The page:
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Friday, May 27, 2011

Ambient Findability

How do you find your way in an age of information overload? How can you filter streams of complex information to pull out only what you want? Why does it matter how information is structured when Google seems to magically bring up the right answer to your questions? What does it mean to be "findable" in this day and age?
This eye-opening new book examines the convergence of information and connectivity. Written by Peter Morville, author of the groundbreaking Information Architecture for the World Wide Web, the book defines our current age as a state of unlimited findability. In other words, anyone can find anything at any time. Complete navigability.
Morville discusses the Internet, GIS, and other network technologies that are coming together to make unlimited findability possible. He explores how the melding of these innovations impacts society, since Web access is now a standard requirement for successful people and businesses. But before he does that, Morville looks back at the history of wayfinding and human evolution, suggesting that our fear of being lost has driven us to create maps, charts, and now, the mobile Internet.
The book's central thesis is that information literacy, information architecture, and usability are all critical components of this new world order. Hand in hand with that is the contention that only by planning and designing the best possible software, devices, and Internet, will we be able to maintain this connectivity in the future. Morville's book is highlighted with full color illustrations and rich examples that bring his prose to life.
Ambient Findability doesn't preach or pretend to know all the answers. Instead, it presents research, stories, and examples in support of its novel ideas. Are we truly at a critical point in our evolution where the quality of our digital networks will dictate how we behave as a species? Is findability indeed the primary key to a successful global marketplace in the 21st century and beyond. Peter Morville takes you on a thought-provoking tour of these memes and more -- ideas that will not only fascinate but will stir your creativity in practical ways that you can apply to your work immediately.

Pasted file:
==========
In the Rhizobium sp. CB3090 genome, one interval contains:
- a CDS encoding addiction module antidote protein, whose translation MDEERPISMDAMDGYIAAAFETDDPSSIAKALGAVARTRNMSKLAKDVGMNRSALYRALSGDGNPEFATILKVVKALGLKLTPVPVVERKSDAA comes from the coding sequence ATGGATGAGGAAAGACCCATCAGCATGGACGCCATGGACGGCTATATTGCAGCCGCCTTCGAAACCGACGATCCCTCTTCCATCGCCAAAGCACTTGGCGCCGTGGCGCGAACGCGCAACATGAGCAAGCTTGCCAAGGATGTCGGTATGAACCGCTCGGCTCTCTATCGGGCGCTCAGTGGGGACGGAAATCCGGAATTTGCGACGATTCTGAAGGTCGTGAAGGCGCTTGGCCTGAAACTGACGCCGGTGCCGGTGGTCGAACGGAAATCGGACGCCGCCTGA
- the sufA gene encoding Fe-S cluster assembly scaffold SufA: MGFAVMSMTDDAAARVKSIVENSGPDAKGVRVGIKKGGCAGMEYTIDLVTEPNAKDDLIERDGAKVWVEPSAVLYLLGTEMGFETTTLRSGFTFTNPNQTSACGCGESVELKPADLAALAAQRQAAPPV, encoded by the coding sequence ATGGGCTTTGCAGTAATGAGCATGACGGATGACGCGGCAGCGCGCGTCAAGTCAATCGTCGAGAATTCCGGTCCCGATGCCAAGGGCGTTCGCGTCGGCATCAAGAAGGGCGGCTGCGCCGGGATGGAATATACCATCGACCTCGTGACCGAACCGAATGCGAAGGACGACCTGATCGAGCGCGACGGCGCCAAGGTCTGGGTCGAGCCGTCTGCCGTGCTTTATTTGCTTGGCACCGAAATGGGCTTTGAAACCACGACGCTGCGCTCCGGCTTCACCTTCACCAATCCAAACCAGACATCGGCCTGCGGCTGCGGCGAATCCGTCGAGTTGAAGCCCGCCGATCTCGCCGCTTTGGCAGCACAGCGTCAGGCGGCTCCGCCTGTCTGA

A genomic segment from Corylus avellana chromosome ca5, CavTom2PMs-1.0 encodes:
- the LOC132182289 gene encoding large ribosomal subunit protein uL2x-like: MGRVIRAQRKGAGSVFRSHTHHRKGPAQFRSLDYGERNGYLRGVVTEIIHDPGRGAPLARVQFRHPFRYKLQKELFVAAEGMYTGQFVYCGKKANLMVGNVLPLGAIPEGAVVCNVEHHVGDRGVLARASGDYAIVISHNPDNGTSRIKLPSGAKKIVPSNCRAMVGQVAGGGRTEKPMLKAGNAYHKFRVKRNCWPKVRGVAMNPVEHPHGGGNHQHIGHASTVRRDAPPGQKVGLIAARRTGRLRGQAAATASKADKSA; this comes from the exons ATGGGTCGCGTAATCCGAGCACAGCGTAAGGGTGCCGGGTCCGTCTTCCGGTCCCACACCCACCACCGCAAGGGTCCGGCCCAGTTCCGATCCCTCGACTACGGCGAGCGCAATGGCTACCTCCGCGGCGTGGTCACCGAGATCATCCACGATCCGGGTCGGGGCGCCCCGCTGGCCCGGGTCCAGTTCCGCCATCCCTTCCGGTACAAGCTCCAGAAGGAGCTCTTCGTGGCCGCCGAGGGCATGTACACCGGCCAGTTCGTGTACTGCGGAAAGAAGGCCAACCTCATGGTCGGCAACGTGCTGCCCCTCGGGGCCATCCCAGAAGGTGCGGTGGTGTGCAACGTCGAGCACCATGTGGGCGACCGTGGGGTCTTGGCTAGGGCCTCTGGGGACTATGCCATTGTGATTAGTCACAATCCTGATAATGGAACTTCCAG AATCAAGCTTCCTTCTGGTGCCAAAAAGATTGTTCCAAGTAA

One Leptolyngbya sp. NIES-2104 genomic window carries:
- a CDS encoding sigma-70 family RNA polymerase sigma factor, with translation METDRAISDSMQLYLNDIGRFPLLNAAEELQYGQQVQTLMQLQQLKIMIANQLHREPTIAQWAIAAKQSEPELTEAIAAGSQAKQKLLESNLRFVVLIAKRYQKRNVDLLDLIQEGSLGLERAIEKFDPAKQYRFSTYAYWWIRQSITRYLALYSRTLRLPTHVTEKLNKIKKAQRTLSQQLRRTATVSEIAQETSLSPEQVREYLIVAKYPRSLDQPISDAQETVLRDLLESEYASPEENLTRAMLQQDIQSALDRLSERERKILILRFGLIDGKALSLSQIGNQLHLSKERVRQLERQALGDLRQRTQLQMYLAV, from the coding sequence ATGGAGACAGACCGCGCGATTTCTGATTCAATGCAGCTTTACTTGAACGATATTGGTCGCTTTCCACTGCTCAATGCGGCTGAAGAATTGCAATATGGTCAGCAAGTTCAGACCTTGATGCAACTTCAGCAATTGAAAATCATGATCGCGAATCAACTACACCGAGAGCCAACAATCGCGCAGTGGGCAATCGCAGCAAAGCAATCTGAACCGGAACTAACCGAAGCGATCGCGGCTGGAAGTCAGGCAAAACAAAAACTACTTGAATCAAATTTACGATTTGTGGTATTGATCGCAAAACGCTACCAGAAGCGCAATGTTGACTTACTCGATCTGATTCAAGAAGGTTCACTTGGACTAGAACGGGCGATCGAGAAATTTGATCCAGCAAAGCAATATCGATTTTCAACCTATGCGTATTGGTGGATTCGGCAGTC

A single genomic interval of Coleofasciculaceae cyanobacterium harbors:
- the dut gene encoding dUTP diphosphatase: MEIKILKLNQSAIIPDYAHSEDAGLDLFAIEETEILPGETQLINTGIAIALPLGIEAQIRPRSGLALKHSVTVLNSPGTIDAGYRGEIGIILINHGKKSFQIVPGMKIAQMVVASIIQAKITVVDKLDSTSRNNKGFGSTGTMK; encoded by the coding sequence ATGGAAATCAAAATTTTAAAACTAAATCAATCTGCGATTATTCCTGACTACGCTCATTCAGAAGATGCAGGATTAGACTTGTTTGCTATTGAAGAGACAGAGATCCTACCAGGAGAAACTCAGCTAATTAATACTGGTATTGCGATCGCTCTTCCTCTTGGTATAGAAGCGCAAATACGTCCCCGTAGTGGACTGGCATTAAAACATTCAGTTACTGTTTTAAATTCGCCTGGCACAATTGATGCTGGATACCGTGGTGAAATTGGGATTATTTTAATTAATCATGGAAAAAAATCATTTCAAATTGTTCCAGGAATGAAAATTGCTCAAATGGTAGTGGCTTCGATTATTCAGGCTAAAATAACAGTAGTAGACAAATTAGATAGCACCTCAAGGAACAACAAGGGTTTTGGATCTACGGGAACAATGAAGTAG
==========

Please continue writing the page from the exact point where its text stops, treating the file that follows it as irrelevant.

About the Author


Organization of This Book

Safari Enabled

Contacting the Author

Contacting O'Reilly


Chapter 1. Lost and Found

Section 1.1. Definition

Section 1.2. Information Literacy

Section 1.3. Business Value

Section 1.4. Paradise Lost

Chapter 2. A Brief History of Wayfinding

Section 2.1. All Creatures Great and Small

Section 2.2. Human Wayfinding in Natural Habitats

Section 2.3. Maps and Charts

Section 2.4. The Built Environment

Section 2.5. Wayfinding in the Noosphere

Section 2.6. The Web

Section 2.7. The Baldwin Effect

Chapter 3. Information Interaction

Section 3.1. Defining Information

Section 3.2. Information Retrieval

Section 3.3. Language and Representation

Section 3.4. The People Problem

Section 3.5. Information Interaction

Chapter 4. Intertwingled

Section 4.1. Everyware

Section 4.2. Wayfinding 2.0

Section 4.3. Findable Objects

Section 4.4. Impots

Section 4.5. Exports

Section 4.6. Convergence

Section 4.7. Asylum

Chapter 5. Push and Pull

Section 5.1. Marketing

Section 5.2. Design

Section 5.3. Findability Hacks

Section 5.4. Personalization

Section 5.5. Ebb and Flow

Chapter 6. The Sociosemantic Web

Section 6.1. Us and Them

Section 6.2. The Social Life of Metadata

Section 6.3. Documents

Section 6.4. A Walk in the Park

Chapter 7. Inspired Decisions

Section 7.1. Bounded Irrationality

Section 7.2. Informed Decisions

Section 7.3. Network Culture

Section 7.4. The Body Politic

Section 7.5. Information Overload

Section 7.6. Graffiti Theory

Section 7.7. Sources of Inspiration

Section 7.8. Ambient Findability


About the Author



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